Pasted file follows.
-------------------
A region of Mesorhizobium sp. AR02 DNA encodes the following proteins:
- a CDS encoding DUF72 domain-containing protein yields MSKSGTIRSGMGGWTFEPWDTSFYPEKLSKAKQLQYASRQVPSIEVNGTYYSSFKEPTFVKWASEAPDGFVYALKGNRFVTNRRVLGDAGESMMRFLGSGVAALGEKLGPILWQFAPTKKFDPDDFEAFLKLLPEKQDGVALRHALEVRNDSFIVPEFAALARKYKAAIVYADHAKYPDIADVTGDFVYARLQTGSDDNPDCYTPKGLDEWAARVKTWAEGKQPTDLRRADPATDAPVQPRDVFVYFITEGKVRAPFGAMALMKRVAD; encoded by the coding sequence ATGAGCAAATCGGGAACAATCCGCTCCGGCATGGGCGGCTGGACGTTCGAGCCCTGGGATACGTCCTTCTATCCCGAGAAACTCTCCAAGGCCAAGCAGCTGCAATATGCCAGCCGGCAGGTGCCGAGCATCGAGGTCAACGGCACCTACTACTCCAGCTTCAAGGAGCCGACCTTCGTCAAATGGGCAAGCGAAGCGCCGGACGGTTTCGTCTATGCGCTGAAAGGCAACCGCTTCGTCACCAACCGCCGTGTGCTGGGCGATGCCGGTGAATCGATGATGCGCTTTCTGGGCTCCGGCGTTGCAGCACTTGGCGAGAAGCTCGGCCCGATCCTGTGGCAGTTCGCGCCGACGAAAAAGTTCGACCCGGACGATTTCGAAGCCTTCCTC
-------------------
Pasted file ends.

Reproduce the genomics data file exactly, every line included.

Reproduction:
A region of Mesorhizobium sp. AR02 DNA encodes the following proteins:
- a CDS encoding DUF72 domain-containing protein yields MSKSGTIRSGMGGWTFEPWDTSFYPEKLSKAKQLQYASRQVPSIEVNGTYYSSFKEPTFVKWASEAPDGFVYALKGNRFVTNRRVLGDAGESMMRFLGSGVAALGEKLGPILWQFAPTKKFDPDDFEAFLKLLPEKQDGVALRHALEVRNDSFIVPEFAALARKYKAAIVYADHAKYPDIADVTGDFVYARLQTGSDDNPDCYTPKGLDEWAARVKTWAEGKQPTDLRRADPATDAPVQPRDVFVYFITEGKVRAPFGAMALMKRVAD; encoded by the coding sequence ATGAGCAAATCGGGAACAATCCGCTCCGGCATGGGCGGCTGGACGTTCGAGCCCTGGGATACGTCCTTCTATCCCGAGAAACTCTCCAAGGCCAAGCAGCTGCAATATGCCAGCCGGCAGGTGCCGAGCATCGAGGTCAACGGCACCTACTACTCCAGCTTCAAGGAGCCGACCTTCGTCAAATGGGCAAGCGAAGCGCCGGACGGTTTCGTCTATGCGCTGAAAGGCAACCGCTTCGTCACCAACCGCCGTGTGCTGGGCGATGCCGGTGAATCGATGATGCGCTTTCTGGGCTCCGGCGTTGCAGCACTTGGCGAGAAGCTCGGCCCGATCCTGTGGCAGTTCGCGCCGACGAAAAAGTTCGACCCGGACGATTTCGAAGCCTTCCTC